New Developments Mean Fewer Spaces at Blount Parking Deck

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Members of the Budget and Economic Development Committee held an item that would allocate parking spaces of the Blount Street parking deck to workers in a nearby office tower and potentially hurt small businesses in the process.

The Blount Street parking deck was built in 2008 with the purpose of serving office workers from a soon-to-be-built office building and an apartment complex nearby. Due to the recession, those two projects were postponed, causing the parking deck to be open to the public for standard rates.

The Blount Street Parking Deck

The Tindall Corporation

The Blount Street Parking Deck

“To have to battle parking is not anything we envisioned,” Debbie Holt, owner of nearby Clyde Cooper’s BBQ said at the committee meeting.

That changed recently as both the apartment complex and office building were built, prompting the process of allocating those parking spots to the office workers during the day and the residents during the nights and weekends.

Discussion between committee members, which include Councilor Stephenson, Councilor Weeks, Councilor Crowder, and Mayor McFarlane, centered on addressing the needs of the small business owners, particularly on Saturdays.

Gregg Sandreuter, the managing partner of Beacon Partners, a commercial real estate company associated with the Skyhouse and Edison Apartments, suggested the possibility of leaving a floor of open parking spaces for the small businesses on weekends. The small business owners had expressed that just “4-5 parking spots” would mean nothing. 100-150 would be more appropriate.

It was referred to as a “guessing game” to see how many parking spots would be available on weekends, when the deck would be used exclusively for residents.

Of the 710 available parking spots in the Blount Street parking deck during the weekend, 404 are to be allocated for the residents of Skyhouse, while the other 306 are to be allocated to the residents of Edison Apartments. During the weekends, there is a gate that allows only those with an access card inside.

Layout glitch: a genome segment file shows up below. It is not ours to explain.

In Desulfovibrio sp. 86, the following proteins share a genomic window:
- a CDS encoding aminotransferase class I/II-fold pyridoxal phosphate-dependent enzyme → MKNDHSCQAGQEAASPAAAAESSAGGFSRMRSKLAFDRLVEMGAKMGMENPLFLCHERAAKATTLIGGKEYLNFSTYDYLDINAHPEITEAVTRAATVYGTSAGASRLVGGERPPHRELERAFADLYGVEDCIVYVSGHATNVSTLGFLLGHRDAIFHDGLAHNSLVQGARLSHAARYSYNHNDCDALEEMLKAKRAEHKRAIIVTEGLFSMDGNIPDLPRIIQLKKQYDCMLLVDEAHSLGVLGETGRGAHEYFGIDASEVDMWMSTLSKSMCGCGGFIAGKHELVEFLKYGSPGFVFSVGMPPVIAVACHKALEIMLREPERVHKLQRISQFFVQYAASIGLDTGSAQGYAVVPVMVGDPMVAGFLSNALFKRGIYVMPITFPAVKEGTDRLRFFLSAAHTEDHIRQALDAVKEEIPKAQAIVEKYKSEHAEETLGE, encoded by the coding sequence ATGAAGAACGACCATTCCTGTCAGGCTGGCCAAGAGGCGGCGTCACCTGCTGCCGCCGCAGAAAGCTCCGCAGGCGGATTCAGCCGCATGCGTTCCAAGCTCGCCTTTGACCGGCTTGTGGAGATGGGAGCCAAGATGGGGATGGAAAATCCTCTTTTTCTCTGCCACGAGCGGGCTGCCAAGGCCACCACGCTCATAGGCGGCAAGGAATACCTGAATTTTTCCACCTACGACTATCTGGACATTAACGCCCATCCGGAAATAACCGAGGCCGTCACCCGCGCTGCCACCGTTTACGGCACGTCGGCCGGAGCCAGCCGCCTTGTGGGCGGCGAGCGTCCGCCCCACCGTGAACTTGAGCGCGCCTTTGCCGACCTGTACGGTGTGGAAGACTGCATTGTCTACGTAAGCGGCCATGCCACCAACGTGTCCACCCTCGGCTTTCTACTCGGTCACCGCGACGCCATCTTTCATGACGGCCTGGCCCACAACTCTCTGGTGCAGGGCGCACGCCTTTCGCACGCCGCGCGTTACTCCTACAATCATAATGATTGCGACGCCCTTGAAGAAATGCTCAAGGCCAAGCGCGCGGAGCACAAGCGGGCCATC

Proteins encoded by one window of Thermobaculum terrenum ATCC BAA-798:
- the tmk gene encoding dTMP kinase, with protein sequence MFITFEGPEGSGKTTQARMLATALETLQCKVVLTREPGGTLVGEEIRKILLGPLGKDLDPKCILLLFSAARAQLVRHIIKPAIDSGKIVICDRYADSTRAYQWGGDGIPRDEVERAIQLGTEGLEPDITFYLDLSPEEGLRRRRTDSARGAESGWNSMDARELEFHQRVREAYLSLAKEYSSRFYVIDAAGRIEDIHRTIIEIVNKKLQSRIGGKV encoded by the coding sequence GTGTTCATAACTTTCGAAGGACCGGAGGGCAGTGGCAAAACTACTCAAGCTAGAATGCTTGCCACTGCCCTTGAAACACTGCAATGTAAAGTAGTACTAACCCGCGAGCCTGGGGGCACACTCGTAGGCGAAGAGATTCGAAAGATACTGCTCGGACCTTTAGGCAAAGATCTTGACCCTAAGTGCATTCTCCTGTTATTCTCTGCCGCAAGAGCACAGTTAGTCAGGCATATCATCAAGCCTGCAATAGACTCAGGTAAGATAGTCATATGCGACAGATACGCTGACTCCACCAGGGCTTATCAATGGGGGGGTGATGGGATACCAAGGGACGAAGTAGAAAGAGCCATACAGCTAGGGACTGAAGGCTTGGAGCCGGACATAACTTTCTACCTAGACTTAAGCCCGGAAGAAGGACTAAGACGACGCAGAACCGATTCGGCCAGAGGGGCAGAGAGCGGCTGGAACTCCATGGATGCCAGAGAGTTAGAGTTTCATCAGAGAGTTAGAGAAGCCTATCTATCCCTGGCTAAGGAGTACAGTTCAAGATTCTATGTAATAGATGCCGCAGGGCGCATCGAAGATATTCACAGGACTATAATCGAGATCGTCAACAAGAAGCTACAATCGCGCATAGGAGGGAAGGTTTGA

The SkyHouse in downtown Raleigh

James Borden / Raleigh Public Record

The SkyHouse in downtown Raleigh

Mike Kennon of Raleigh’s public works department, speculated that the residents of Skyhouse would want to keep the gate as it made the parking deck more “exclusive.” He offered to discuss removing the gate with Skyhouse and Edison Apartments representatives but said it was unlikely he would come back with a “signed” paper in hand. Most likely, he would report back with feedback from the meetings.

Councilor Crowder expressed her disappointment with Sandreuter. “You should have had the foresight to realize this would happen.”

Tom Worth Jr., representing Debbie Holt, said that a group consisting of city employees, Sandreuter, and the small business owners had met this past Friday to discuss a possible arrangement to the parking situation. There was not just Saturday parking to consider, but parking on the weekdays as well.

Holt said business had been increasing and that she had “people scouting the streets for people giving tickets,” just so her customers could run in, pay for their food, and take off.

“It seems like the wheel has to turn just right for everybody to get space,” Holt said.


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